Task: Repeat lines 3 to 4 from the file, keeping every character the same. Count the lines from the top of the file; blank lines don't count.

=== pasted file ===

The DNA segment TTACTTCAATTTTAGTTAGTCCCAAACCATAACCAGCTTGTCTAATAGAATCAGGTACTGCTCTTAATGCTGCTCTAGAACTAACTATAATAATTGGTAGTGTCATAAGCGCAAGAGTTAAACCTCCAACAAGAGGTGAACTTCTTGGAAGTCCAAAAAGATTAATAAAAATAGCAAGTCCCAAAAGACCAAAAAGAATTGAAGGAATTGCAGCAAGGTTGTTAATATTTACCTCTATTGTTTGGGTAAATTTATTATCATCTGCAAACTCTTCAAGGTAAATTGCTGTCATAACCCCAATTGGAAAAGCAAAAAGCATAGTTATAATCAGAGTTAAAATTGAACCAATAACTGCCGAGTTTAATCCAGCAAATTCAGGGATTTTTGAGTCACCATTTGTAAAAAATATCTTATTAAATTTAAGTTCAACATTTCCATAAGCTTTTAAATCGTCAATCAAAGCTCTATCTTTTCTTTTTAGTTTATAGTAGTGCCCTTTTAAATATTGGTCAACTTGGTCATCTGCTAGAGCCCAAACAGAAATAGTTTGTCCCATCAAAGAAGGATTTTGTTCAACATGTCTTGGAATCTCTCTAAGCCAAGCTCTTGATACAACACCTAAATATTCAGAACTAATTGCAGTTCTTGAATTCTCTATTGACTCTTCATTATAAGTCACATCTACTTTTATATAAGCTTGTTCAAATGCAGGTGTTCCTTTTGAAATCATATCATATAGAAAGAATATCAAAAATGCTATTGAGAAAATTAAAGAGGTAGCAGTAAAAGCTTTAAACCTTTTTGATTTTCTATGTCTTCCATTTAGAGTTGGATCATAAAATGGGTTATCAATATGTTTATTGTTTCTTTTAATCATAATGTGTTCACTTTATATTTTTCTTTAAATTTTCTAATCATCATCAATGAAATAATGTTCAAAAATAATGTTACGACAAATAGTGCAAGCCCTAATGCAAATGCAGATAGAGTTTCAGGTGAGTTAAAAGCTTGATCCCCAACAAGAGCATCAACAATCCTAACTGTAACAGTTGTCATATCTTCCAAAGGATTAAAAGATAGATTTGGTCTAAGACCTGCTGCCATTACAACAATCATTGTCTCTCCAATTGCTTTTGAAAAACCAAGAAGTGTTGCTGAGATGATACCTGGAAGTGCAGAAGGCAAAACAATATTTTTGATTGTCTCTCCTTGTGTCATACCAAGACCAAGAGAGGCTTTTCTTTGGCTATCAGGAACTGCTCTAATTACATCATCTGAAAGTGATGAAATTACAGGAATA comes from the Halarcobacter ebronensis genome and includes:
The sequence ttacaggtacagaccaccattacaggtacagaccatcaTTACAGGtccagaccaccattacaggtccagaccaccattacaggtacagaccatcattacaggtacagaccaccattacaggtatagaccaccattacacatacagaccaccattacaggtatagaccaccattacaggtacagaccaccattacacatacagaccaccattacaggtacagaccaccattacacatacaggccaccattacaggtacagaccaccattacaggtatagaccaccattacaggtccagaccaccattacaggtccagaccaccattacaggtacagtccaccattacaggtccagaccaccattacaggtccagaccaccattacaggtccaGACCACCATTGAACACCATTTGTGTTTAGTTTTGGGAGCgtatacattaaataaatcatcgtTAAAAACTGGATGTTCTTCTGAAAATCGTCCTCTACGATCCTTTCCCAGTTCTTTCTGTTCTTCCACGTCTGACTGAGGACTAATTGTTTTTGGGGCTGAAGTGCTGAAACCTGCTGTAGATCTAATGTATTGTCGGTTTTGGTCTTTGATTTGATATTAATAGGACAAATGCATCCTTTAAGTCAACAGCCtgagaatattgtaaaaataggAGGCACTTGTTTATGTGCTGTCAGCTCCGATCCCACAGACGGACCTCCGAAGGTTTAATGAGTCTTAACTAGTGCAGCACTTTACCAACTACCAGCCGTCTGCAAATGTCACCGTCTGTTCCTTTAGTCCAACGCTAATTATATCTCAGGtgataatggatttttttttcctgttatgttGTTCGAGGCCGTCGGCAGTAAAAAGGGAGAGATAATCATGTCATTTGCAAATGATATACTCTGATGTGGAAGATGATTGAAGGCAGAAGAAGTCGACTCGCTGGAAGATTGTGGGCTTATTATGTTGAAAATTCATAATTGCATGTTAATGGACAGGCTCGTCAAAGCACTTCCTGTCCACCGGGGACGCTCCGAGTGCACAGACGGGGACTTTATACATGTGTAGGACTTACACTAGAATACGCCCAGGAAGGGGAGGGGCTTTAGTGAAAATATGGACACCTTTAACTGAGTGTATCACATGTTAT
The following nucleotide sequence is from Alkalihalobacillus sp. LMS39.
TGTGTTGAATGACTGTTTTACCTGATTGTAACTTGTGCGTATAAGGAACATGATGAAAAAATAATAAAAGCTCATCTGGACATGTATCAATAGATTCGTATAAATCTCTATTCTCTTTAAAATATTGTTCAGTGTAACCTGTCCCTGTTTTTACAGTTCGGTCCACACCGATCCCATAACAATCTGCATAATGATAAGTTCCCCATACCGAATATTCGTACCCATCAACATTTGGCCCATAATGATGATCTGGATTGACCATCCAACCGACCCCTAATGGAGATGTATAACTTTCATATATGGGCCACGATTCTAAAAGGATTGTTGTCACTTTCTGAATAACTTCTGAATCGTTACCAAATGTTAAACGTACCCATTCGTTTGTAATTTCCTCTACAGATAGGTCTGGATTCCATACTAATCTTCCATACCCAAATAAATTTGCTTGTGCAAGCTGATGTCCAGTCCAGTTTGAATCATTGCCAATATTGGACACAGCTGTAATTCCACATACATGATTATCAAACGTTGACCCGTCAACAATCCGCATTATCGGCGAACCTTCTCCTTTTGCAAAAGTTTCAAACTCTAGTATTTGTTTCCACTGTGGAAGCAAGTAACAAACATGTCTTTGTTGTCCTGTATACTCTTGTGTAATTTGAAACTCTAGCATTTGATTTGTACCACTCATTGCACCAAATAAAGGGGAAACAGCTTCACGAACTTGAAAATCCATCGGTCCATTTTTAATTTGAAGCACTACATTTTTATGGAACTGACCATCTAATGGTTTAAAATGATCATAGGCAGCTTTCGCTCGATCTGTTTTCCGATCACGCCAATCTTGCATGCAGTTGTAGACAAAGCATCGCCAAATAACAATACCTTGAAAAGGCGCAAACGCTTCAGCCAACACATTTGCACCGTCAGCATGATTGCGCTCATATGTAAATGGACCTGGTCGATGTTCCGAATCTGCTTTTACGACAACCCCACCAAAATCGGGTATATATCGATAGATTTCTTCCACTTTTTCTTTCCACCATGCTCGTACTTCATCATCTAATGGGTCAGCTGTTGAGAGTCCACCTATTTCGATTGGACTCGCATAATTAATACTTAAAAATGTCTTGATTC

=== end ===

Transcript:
The following nucleotide sequence is from Alkalihalobacillus sp. LMS39.
TGTGTTGAATGACTGTTTTACCTGATTGTAACTTGTGCGTATAAGGAACATGATGAAAAAATAATAAAAGCTCATCTGGACATGTATCAATAGATTCGTATAAATCTCTATTCTCTTTAAAATATTGTTCAGTGTAACCTGTCCCTGTTTTTACAGTTCGGTCCACACCGATCCCATAACAATCTGCATAATGATAAGTTCCCCATACCGAATATTCGTACCCATCAACATTTGGCCCATAATGATGATCTGGATTGACCATCCAACCGACCCCTAATGGAGATGTATAACTTTCATATATGGGCCACGATTCTAAAAGGATTGTTGTCACTTTCTGAATAACTTCTGAATCGTTACCAAATGTTAAACGTACCCATTCGTTTGTAATTTCCTCTACAGATAGGTCTGGATTCCATACTAATCTTCCATACCCAAATAAATTTGCTTGTGCAAGCTGATGTCCAGTCCAGTTTGAATCATTGCCAATATTGGACACAGCTGTAATTCCACATACATGATTATCAAACGTTGACCCGTCAACAATCCGCATTATCGGCGAACCTTCTCCTTTTGCAAAAGTTTCAAACTCTAGTATTTGTTTCCACTGTGGAAGCAAGTAACAAACATGTCTTTGTTGTCCTGTATACTCTTGTGTAATTTGAAACTCTAGCATTTGATTTGTACCACTCATTGCACCAAATAAAGGGGAAACAGCTTCACGAACTTGAAAATCCATCGGTCCATTTTTAATTTGAAGCACTACATTTTTATGGAACTGACCATCTAATGGTTTAAAATGATCATAGGCAGCTTTCGCTCGATCTGTTTTCCGATCACGCCAATCTTGCATGCAGTTGTAGACAAAGCATCGCCAAATAACAATACCTTGAAAAGGCGCAAACGCTTCAGCCAACACATTTGCACCGTCAGCATGATTGCGCTCATATGTAAATGGACCTGGTCGATGTTCCGAATCTGCTTTTACGACAACCCCACCAAAATCGGGTATATATCGATAGATTTCTTCCACTTTTTCTTTCCACCATGCTCGTACTTCATCATCTAATGGGTCAGCTGTTGAGAGTCCACCTATTTCGATTGGACTCGCATAATTAATACTTAAAAATGTCTTGATTC